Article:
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Consider a graph with $8$ vertices. If the degrees of seven of the vertices are $1,2,3,4,5,6,7$, find the degree of the eighth vertex. I also have to check the graph's planarity and its chromatic number.

I know that the sum of degrees of vertices is twice the number of edges, but that is not really helping here. If I get the degree of the eighth vertex then I could try checking for planarity and chromatic number. But hints about those are also welcome.Thank you.

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    $\begingroup$ Hint: Just draw the graph. First draw all edges incident with the vertex of degree $7.$ Then draw all remaining edges incident with the vertex of degree $6,$ and so on. I believe you will find that the graph has clique number and chromatic number equal to $5$ so it is not planar. $\endgroup$
    – bof
    Apr 30, 2018 at 9:51
  • $\begingroup$ I have tried drawing the graph, but isn't there any simpler more elegant method? $\endgroup$
    – QED
    Apr 30, 2018 at 9:56
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    $\begingroup$ What do you mean, you "tried" drawing the graph? Did you succeed in drawing the graph, and what did you find for the degree of the eighth vertex? $\endgroup$
    – bof
    Apr 30, 2018 at 9:59
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    $\begingroup$ The vertex of degree $7$ must be adjacent to all other vertices (including the mystery vertex). Next, the vertex of degree $6$ can't be adjacent to the vertex of degree $1$ so it must be adjacent to all other vertices. Next, the vertex of degree $5$ can't be adjecent to the vertices of degree $1$ or $2$ so it must be adjacent to all the other vertices. Finally the vertex of degree $4$ is not adjacent to the vertices of degree $\le3$ so must be adjacent to all other vertices. And we're done! The mystery vertex has degree $4,$ and two vertices are adjacent iff the sum of their degrees is $\ge8.$ $\endgroup$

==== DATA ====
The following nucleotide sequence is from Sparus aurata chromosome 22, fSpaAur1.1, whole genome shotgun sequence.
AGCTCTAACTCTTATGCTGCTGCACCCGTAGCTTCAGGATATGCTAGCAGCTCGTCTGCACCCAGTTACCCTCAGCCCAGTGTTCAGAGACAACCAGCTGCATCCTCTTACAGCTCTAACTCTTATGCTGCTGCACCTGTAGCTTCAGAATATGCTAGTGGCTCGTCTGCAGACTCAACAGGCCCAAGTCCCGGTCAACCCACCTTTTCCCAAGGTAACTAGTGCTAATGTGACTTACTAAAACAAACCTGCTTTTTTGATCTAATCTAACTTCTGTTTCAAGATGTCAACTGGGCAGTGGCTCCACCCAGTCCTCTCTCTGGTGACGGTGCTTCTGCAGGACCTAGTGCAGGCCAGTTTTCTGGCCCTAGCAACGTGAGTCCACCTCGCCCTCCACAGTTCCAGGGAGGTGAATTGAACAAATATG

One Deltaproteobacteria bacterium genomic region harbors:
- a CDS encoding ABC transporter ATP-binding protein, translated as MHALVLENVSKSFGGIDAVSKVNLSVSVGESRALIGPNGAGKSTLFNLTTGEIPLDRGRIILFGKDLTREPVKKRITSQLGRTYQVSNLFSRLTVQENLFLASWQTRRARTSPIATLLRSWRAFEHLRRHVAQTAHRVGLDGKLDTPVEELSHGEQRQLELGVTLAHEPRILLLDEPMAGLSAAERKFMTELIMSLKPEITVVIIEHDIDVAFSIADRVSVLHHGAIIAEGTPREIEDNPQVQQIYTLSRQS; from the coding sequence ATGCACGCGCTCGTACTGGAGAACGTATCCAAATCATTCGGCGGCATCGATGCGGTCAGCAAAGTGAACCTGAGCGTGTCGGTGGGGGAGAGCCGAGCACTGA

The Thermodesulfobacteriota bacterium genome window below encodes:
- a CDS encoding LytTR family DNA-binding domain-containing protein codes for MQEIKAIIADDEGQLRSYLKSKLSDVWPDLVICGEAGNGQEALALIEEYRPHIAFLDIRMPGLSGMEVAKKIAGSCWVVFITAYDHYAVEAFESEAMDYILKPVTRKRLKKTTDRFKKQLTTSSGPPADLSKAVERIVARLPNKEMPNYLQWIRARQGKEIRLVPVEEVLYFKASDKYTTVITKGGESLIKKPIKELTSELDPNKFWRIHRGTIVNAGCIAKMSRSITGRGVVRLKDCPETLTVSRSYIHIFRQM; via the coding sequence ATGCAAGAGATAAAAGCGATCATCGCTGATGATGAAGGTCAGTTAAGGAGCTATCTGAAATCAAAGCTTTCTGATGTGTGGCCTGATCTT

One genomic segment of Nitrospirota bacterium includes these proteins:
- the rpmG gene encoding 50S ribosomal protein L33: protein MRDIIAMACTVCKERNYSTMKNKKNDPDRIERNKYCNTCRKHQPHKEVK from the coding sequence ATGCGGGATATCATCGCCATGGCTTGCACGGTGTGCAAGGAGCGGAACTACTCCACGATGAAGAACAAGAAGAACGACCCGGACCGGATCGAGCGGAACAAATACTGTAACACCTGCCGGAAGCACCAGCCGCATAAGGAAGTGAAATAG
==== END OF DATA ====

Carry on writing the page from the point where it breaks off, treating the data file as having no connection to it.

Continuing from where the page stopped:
– bof
    Apr 30, 2018 at 10:06
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    $\begingroup$ This is very similar to puzzles such as puzzling.stackexchange.com/questions/59507/… $\endgroup$ Apr 30, 2018 at 15:52

3 Answers 3

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If $d$ is the missing degree, the Handshaking Lemma implies that $1+2+3+4+5+6+7+d=28+d$ is even, so $d$ is even. Since the degree-$7$ vertex is adjacent to it, $d>0$ and thus $d \in \{2,4,6\}$.

If $d=6$, then the vertex of degree $7$ (which is adjacent to all other vertices) and the two vertices of degree $6$ (which are adjacent all all other vertices, except the degree-$1$ vertex) are adjacent to the vertex of degree $2$, giving a contradiction.

If $d=2$, then the vertices of degrees $6$ and $7$ are adjacent to both of the two vertices of degree $2$, and the vertex of degree $5$ is adjacent to one of the vertices of degree $2$, giving a contradiction.

If $d=4$, then the graph below has degree sequence $(1,2,3,4,4,5,6,7)$: